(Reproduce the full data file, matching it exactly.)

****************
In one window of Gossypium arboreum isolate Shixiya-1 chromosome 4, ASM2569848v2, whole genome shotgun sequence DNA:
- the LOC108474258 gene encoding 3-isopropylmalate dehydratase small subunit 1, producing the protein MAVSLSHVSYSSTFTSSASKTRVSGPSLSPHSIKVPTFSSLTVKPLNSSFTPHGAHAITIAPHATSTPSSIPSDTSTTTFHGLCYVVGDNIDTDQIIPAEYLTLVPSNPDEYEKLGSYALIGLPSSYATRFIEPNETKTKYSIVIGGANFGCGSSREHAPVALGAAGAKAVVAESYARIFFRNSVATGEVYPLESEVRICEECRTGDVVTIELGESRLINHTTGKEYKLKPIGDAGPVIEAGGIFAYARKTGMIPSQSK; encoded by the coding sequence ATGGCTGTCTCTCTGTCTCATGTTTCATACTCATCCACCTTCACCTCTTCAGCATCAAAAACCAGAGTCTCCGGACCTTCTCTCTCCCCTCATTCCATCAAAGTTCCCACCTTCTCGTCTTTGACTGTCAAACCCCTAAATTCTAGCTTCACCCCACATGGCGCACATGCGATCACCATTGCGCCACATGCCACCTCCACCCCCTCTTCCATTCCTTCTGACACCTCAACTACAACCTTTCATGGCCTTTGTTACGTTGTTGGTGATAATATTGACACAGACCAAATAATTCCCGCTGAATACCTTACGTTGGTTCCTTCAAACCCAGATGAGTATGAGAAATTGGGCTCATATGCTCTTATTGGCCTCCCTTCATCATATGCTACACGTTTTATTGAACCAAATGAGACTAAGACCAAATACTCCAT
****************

In one window of Gossypium arboreum isolate Shixiya-1 chromosome 4, ASM2569848v2, whole genome shotgun sequence DNA:
- the LOC108474258 gene encoding 3-isopropylmalate dehydratase small subunit 1, producing the protein MAVSLSHVSYSSTFTSSASKTRVSGPSLSPHSIKVPTFSSLTVKPLNSSFTPHGAHAITIAPHATSTPSSIPSDTSTTTFHGLCYVVGDNIDTDQIIPAEYLTLVPSNPDEYEKLGSYALIGLPSSYATRFIEPNETKTKYSIVIGGANFGCGSSREHAPVALGAAGAKAVVAESYARIFFRNSVATGEVYPLESEVRICEECRTGDVVTIELGESRLINHTTGKEYKLKPIGDAGPVIEAGGIFAYARKTGMIPSQSK; encoded by the coding sequence ATGGCTGTCTCTCTGTCTCATGTTTCATACTCATCCACCTTCACCTCTTCAGCATCAAAAACCAGAGTCTCCGGACCTTCTCTCTCCCCTCATTCCATCAAAGTTCCCACCTTCTCGTCTTTGACTGTCAAACCCCTAAATTCTAGCTTCACCCCACATGGCGCACATGCGATCACCATTGCGCCACATGCCACCTCCACCCCCTCTTCCATTCCTTCTGACACCTCAACTACAACCTTTCATGGCCTTTGTTACGTTGTTGGTGATAATATTGACACAGACCAAATAATTCCCGCTGAATACCTTACGTTGGTTCCTTCAAACCCAGATGAGTATGAGAAATTGGGCTCATATGCTCTTATTGGCCTCCCTTCATCATATGCTACACGTTTTATTGAACCAAATGAGACTAAGACCAAATACTCCAT